Near Beverly in Randolph County, West Virginia — The American South (Mid-Atlantic)
The Hart House
Rich Mountain Battleﬁeld
"The surgeons were amputating and dressing wounds... there are a great many limbs being taken off the wounded soldiers."
Union soldier at Hart House.
Location. 38° 51.959′ N, 79° 56.004′ W. Marker is near Beverly, West Virginia, in Randolph County. Marker is on Rich Mountain Road / Files Creek Road (County Route 37-8), on the right when traveling east. Touch for map. Located in the Rich Mountain Battlefield. Marker is in this post office area: Beverly WV 26253, United States of America.
Other nearby markers. At least 8 other markers are within 2 miles of this marker, measured as the crow flies. General William S. Rosecrans (a few steps from this marker); Rich Mountain / Hart House (a few steps from this marker); The Stable Yard (within shouting distance of this marker); Battle of Rich Mountain (within shouting distance of this marker); Rich Mountain Artillery (approx. 1.2 miles away); Camp Garnett (approx. 1.2 miles away); Fortifications (approx. 1.2 miles away). Touch for a list and map of all markers in Beverly.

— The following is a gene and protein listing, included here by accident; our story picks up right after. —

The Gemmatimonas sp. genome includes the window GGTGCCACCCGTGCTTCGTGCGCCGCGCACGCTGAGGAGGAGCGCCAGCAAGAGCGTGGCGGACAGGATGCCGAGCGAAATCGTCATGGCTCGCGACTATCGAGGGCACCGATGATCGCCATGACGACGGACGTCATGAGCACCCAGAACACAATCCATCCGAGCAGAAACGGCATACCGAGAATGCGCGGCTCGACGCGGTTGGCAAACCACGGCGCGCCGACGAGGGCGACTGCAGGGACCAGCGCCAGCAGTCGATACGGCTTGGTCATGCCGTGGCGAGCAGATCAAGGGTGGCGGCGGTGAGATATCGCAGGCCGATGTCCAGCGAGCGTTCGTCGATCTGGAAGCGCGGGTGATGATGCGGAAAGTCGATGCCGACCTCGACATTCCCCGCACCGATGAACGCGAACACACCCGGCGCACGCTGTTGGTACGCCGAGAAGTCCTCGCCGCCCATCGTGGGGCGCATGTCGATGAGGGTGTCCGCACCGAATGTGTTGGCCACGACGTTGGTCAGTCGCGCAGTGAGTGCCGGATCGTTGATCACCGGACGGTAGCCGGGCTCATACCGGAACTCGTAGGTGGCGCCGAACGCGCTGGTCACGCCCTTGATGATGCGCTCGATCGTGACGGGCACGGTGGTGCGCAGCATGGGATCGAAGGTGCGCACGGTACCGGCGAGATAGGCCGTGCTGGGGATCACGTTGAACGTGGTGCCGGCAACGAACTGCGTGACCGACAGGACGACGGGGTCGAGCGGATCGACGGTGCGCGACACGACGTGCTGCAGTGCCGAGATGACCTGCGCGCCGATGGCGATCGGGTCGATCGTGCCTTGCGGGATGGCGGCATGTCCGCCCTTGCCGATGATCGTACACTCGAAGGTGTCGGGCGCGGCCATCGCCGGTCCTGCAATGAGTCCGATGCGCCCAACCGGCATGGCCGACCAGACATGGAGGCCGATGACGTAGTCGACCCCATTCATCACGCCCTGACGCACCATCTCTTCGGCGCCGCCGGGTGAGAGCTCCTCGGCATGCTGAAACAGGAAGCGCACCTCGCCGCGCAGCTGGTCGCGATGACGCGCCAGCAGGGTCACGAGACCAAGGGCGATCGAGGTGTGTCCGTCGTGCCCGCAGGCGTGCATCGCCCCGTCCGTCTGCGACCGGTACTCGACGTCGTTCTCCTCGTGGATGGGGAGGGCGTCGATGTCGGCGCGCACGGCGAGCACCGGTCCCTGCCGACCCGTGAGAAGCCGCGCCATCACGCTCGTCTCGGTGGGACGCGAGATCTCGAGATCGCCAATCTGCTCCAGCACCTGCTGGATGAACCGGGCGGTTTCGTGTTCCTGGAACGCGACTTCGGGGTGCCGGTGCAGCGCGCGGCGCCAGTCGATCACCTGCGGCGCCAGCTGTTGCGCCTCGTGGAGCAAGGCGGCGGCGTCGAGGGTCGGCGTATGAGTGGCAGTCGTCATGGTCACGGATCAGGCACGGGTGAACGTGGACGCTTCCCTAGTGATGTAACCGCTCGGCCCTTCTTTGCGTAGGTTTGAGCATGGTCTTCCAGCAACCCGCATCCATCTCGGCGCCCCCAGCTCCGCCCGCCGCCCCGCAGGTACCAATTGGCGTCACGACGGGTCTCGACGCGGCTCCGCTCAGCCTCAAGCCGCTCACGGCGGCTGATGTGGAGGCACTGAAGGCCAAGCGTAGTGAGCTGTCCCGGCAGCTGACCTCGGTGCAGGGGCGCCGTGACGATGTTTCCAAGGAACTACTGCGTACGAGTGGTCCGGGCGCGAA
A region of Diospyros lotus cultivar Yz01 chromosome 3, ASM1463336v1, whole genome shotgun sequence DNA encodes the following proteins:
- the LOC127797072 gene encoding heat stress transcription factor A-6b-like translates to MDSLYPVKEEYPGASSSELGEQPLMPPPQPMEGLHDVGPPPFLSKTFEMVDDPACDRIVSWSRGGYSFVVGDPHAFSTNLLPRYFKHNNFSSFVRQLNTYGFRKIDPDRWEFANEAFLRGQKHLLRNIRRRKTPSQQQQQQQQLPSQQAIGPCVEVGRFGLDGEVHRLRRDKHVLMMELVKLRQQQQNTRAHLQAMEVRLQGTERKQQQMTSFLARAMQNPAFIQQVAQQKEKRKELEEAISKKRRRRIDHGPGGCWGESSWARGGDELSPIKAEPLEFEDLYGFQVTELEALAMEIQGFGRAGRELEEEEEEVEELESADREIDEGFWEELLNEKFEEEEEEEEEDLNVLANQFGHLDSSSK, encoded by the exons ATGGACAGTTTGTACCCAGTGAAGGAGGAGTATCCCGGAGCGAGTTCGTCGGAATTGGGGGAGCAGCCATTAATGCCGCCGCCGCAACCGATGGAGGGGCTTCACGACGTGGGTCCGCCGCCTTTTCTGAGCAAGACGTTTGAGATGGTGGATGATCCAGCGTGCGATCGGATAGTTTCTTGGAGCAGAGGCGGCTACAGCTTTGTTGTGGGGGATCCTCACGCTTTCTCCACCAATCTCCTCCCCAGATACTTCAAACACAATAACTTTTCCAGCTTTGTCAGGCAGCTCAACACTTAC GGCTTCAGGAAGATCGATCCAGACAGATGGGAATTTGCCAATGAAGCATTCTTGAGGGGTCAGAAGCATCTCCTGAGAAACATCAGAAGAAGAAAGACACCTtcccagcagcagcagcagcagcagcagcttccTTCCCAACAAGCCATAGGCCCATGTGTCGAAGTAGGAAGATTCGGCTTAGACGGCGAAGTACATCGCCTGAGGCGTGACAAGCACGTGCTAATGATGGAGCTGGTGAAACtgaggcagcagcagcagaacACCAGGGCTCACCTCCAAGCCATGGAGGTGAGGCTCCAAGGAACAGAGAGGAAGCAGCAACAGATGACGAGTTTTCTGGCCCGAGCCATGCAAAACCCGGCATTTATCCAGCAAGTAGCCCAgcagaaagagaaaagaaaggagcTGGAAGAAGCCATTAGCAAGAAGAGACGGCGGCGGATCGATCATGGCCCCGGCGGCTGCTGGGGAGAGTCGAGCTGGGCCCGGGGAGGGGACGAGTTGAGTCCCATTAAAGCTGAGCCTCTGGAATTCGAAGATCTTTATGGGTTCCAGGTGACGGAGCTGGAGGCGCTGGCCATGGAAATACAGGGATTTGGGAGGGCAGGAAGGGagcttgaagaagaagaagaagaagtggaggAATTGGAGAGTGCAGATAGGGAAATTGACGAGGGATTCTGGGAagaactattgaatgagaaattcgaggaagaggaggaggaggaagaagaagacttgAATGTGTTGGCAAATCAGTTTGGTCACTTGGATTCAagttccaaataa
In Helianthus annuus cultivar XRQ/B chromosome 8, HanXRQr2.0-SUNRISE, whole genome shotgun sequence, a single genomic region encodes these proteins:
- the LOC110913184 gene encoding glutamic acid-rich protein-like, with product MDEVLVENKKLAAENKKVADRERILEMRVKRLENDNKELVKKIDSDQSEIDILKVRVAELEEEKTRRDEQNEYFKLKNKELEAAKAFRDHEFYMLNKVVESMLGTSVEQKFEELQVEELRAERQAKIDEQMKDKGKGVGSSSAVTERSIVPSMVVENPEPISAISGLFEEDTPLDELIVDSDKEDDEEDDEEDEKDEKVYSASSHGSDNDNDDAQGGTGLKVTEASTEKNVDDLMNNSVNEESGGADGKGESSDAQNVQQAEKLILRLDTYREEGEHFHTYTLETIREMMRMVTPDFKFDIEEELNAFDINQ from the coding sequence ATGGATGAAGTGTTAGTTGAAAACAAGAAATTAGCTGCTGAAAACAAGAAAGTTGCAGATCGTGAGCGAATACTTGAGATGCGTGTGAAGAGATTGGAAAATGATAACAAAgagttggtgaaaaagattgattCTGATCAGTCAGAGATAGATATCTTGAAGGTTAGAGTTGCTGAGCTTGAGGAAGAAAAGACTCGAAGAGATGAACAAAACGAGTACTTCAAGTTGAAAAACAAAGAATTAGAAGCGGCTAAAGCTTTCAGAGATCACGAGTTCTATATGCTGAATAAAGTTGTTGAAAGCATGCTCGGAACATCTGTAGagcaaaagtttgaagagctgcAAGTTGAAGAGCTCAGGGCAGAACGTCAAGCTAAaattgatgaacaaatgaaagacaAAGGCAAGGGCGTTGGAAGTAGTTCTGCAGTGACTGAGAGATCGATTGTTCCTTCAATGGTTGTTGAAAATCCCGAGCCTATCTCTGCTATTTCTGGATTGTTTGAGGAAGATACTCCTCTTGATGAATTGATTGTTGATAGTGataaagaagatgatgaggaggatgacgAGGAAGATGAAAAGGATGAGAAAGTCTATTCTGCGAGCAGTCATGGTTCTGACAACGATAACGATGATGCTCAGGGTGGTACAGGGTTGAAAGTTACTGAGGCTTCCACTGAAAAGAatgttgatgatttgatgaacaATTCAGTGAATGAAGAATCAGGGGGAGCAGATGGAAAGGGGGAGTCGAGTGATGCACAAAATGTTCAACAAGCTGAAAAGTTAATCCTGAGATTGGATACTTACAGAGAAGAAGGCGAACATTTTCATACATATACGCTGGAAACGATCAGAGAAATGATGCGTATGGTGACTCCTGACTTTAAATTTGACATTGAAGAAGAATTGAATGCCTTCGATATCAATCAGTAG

More about this marker. On the left is a photo of the Hart House, c. 1880's. Badly damaged by battle, the log house was later covered with wood siding. The Harts lost fences, crops and livestock to war. On the right is a portrait of David Hart. David Hart, 22-year old son of Joseph, guided the Federal march up Rich Mountain. Later, David joined an Indiana regiment that had been engaged here. He died of illness in 1862.
Also see . . . David Hart. From the Rich Mountain Battlefield site. Details of David's involvement in the battle. (Submitted on October 24, 2009, by Craig Swain of Leesburg, Virginia.)
Categories. • War, US Civil •
Credits. This page was last revised on July 18, 2018. This page originally submitted on October 24, 2009, by Craig Swain of Leesburg, Virginia. This page has been viewed 873 times since then and 32 times this year. Photos: 1, 2, 3. submitted on October 24, 2009, by Craig Swain of Leesburg, Virginia.